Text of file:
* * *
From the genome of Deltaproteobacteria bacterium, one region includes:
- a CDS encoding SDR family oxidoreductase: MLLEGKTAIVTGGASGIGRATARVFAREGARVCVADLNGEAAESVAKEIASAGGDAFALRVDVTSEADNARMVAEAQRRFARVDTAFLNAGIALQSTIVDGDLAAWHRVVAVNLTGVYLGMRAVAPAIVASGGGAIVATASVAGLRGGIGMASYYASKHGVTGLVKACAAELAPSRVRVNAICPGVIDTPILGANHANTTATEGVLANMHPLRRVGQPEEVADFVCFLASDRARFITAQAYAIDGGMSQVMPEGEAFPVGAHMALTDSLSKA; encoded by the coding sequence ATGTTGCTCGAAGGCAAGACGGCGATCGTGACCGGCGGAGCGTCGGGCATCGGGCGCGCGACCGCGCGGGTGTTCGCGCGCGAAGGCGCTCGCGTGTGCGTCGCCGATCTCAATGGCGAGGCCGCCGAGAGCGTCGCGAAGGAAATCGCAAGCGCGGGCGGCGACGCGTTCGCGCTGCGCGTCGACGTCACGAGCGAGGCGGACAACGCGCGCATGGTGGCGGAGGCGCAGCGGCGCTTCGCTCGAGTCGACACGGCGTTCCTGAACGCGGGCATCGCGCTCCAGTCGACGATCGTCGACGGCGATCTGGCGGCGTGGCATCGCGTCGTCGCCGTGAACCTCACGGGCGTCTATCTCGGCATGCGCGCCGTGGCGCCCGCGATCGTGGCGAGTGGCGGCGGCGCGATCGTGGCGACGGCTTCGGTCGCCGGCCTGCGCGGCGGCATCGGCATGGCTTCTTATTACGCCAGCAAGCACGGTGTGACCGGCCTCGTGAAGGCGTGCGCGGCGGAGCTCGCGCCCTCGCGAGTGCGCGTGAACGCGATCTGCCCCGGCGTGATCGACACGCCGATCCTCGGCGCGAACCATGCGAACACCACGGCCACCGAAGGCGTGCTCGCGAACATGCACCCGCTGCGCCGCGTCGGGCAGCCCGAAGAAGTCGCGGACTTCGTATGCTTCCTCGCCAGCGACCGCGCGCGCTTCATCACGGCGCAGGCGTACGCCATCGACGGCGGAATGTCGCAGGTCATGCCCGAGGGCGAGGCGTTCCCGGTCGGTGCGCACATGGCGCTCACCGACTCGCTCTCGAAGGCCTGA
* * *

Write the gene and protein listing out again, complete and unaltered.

From the genome of Deltaproteobacteria bacterium, one region includes:
- a CDS encoding SDR family oxidoreductase: MLLEGKTAIVTGGASGIGRATARVFAREGARVCVADLNGEAAESVAKEIASAGGDAFALRVDVTSEADNARMVAEAQRRFARVDTAFLNAGIALQSTIVDGDLAAWHRVVAVNLTGVYLGMRAVAPAIVASGGGAIVATASVAGLRGGIGMASYYASKHGVTGLVKACAAELAPSRVRVNAICPGVIDTPILGANHANTTATEGVLANMHPLRRVGQPEEVADFVCFLASDRARFITAQAYAIDGGMSQVMPEGEAFPVGAHMALTDSLSKA; encoded by the coding sequence ATGTTGCTCGAAGGCAAGACGGCGATCGTGACCGGCGGAGCGTCGGGCATCGGGCGCGCGACCGCGCGGGTGTTCGCGCGCGAAGGCGCTCGCGTGTGCGTCGCCGATCTCAATGGCGAGGCCGCCGAGAGCGTCGCGAAGGAAATCGCAAGCGCGGGCGGCGACGCGTTCGCGCTGCGCGTCGACGTCACGAGCGAGGCGGACAACGCGCGCATGGTGGCGGAGGCGCAGCGGCGCTTCGCTCGAGTCGACACGGCGTTCCTGAACGCGGGCATCGCGCTCCAGTCGACGATCGTCGACGGCGATCTGGCGGCGTGGCATCGCGTCGTCGCCGTGAACCTCACGGGCGTCTATCTCGGCATGCGCGCCGTGGCGCCCGCGATCGTGGCGAGTGGCGGCGGCGCGATCGTGGCGACGGCTTCGGTCGCCGGCCTGCGCGGCGGCATCGGCATGGCTTCTTATTACGCCAGCAAGCACGGTGTGACCGGCCTCGTGAAGGCGTGCGCGGCGGAGCTCGCGCCCTCGCGAGTGCGCGTGAACGCGATCTGCCCCGGCGTGATCGACACGCCGATCCTCGGCGCGAACCATGCGAACACCACGGCCACCGAAGGCGTGCTCGCGAACATGCACCCGCTGCGCCGCGTCGGGCAGCCCGAAGAAGTCGCGGACTTCGTATGCTTCCTCGCCAGCGACCGCGCGCGCTTCATCACGGCGCAGGCGTACGCCATCGACGGCGGAATGTCGCAGGTCATGCCCGAGGGCGAGGCGTTCCCGGTCGGTGCGCACATGGCGCTCACCGACTCGCTCTCGAAGGCCTGA